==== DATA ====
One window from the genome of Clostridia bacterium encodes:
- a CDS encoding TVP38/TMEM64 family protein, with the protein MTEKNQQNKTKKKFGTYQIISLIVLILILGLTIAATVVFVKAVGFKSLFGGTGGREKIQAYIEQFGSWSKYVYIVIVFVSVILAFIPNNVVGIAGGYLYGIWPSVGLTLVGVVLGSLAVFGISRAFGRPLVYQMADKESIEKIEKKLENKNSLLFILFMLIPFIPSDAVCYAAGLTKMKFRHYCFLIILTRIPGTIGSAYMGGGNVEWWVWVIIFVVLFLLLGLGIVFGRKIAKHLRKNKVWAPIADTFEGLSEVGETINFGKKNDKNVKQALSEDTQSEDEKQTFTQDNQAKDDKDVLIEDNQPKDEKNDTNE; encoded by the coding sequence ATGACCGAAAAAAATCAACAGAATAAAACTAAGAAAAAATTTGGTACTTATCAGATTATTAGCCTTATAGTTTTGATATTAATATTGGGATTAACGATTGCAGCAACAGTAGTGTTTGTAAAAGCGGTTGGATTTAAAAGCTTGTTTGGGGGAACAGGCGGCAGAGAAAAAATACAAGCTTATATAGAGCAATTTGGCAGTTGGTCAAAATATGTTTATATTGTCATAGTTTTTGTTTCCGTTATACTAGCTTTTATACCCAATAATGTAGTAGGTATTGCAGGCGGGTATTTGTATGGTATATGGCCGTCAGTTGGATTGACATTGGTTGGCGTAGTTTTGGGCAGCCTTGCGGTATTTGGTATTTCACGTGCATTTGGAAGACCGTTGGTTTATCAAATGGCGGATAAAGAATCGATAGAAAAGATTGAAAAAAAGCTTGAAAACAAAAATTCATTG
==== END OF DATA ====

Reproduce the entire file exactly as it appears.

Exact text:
One window from the genome of Clostridia bacterium encodes:
- a CDS encoding TVP38/TMEM64 family protein, with the protein MTEKNQQNKTKKKFGTYQIISLIVLILILGLTIAATVVFVKAVGFKSLFGGTGGREKIQAYIEQFGSWSKYVYIVIVFVSVILAFIPNNVVGIAGGYLYGIWPSVGLTLVGVVLGSLAVFGISRAFGRPLVYQMADKESIEKIEKKLENKNSLLFILFMLIPFIPSDAVCYAAGLTKMKFRHYCFLIILTRIPGTIGSAYMGGGNVEWWVWVIIFVVLFLLLGLGIVFGRKIAKHLRKNKVWAPIADTFEGLSEVGETINFGKKNDKNVKQALSEDTQSEDEKQTFTQDNQAKDDKDVLIEDNQPKDEKNDTNE; encoded by the coding sequence ATGACCGAAAAAAATCAACAGAATAAAACTAAGAAAAAATTTGGTACTTATCAGATTATTAGCCTTATAGTTTTGATATTAATATTGGGATTAACGATTGCAGCAACAGTAGTGTTTGTAAAAGCGGTTGGATTTAAAAGCTTGTTTGGGGGAACAGGCGGCAGAGAAAAAATACAAGCTTATATAGAGCAATTTGGCAGTTGGTCAAAATATGTTTATATTGTCATAGTTTTTGTTTCCGTTATACTAGCTTTTATACCCAATAATGTAGTAGGTATTGCAGGCGGGTATTTGTATGGTATATGGCCGTCAGTTGGATTGACATTGGTTGGCGTAGTTTTGGGCAGCCTTGCGGTATTTGGTATTTCACGTGCATTTGGAAGACCGTTGGTTTATCAAATGGCGGATAAAGAATCGATAGAAAAGATTGAAAAAAAGCTTGAAAACAAAAATTCATTG